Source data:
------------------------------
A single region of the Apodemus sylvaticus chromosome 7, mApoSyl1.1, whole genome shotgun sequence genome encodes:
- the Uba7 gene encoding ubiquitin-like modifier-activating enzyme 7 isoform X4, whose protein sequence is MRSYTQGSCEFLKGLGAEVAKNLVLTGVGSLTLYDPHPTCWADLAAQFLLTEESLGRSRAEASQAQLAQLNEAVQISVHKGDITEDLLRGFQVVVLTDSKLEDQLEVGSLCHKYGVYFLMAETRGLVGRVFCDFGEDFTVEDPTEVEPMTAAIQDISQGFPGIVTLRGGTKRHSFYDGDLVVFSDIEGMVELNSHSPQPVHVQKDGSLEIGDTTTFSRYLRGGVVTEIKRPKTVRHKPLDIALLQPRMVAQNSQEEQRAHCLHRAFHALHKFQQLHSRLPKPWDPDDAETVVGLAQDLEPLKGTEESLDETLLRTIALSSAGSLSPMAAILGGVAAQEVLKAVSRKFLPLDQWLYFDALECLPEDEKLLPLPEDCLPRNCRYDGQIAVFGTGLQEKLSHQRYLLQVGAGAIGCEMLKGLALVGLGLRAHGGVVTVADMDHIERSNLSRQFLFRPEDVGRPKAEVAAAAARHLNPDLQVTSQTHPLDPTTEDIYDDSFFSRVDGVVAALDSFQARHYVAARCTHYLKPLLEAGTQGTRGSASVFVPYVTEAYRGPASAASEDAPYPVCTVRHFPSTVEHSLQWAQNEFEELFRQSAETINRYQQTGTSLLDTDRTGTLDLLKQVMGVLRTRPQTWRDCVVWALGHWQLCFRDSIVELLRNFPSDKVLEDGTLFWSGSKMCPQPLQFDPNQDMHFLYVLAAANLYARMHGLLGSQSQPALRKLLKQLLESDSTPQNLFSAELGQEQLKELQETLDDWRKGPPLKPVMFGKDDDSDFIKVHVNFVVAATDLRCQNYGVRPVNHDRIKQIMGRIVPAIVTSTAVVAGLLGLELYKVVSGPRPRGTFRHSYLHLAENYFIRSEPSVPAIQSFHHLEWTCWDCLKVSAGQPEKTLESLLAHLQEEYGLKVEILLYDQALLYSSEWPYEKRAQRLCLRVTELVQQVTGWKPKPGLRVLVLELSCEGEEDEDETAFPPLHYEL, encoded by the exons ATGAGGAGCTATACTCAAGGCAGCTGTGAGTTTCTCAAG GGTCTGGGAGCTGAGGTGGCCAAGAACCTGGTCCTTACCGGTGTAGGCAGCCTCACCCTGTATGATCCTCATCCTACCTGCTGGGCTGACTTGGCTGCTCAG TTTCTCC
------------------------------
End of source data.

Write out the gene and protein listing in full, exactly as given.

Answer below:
A single region of the Apodemus sylvaticus chromosome 7, mApoSyl1.1, whole genome shotgun sequence genome encodes:
- the Uba7 gene encoding ubiquitin-like modifier-activating enzyme 7 isoform X4, whose protein sequence is MRSYTQGSCEFLKGLGAEVAKNLVLTGVGSLTLYDPHPTCWADLAAQFLLTEESLGRSRAEASQAQLAQLNEAVQISVHKGDITEDLLRGFQVVVLTDSKLEDQLEVGSLCHKYGVYFLMAETRGLVGRVFCDFGEDFTVEDPTEVEPMTAAIQDISQGFPGIVTLRGGTKRHSFYDGDLVVFSDIEGMVELNSHSPQPVHVQKDGSLEIGDTTTFSRYLRGGVVTEIKRPKTVRHKPLDIALLQPRMVAQNSQEEQRAHCLHRAFHALHKFQQLHSRLPKPWDPDDAETVVGLAQDLEPLKGTEESLDETLLRTIALSSAGSLSPMAAILGGVAAQEVLKAVSRKFLPLDQWLYFDALECLPEDEKLLPLPEDCLPRNCRYDGQIAVFGTGLQEKLSHQRYLLQVGAGAIGCEMLKGLALVGLGLRAHGGVVTVADMDHIERSNLSRQFLFRPEDVGRPKAEVAAAAARHLNPDLQVTSQTHPLDPTTEDIYDDSFFSRVDGVVAALDSFQARHYVAARCTHYLKPLLEAGTQGTRGSASVFVPYVTEAYRGPASAASEDAPYPVCTVRHFPSTVEHSLQWAQNEFEELFRQSAETINRYQQTGTSLLDTDRTGTLDLLKQVMGVLRTRPQTWRDCVVWALGHWQLCFRDSIVELLRNFPSDKVLEDGTLFWSGSKMCPQPLQFDPNQDMHFLYVLAAANLYARMHGLLGSQSQPALRKLLKQLLESDSTPQNLFSAELGQEQLKELQETLDDWRKGPPLKPVMFGKDDDSDFIKVHVNFVVAATDLRCQNYGVRPVNHDRIKQIMGRIVPAIVTSTAVVAGLLGLELYKVVSGPRPRGTFRHSYLHLAENYFIRSEPSVPAIQSFHHLEWTCWDCLKVSAGQPEKTLESLLAHLQEEYGLKVEILLYDQALLYSSEWPYEKRAQRLCLRVTELVQQVTGWKPKPGLRVLVLELSCEGEEDEDETAFPPLHYEL, encoded by the exons ATGAGGAGCTATACTCAAGGCAGCTGTGAGTTTCTCAAG GGTCTGGGAGCTGAGGTGGCCAAGAACCTGGTCCTTACCGGTGTAGGCAGCCTCACCCTGTATGATCCTCATCCTACCTGCTGGGCTGACTTGGCTGCTCAG TTTCTCC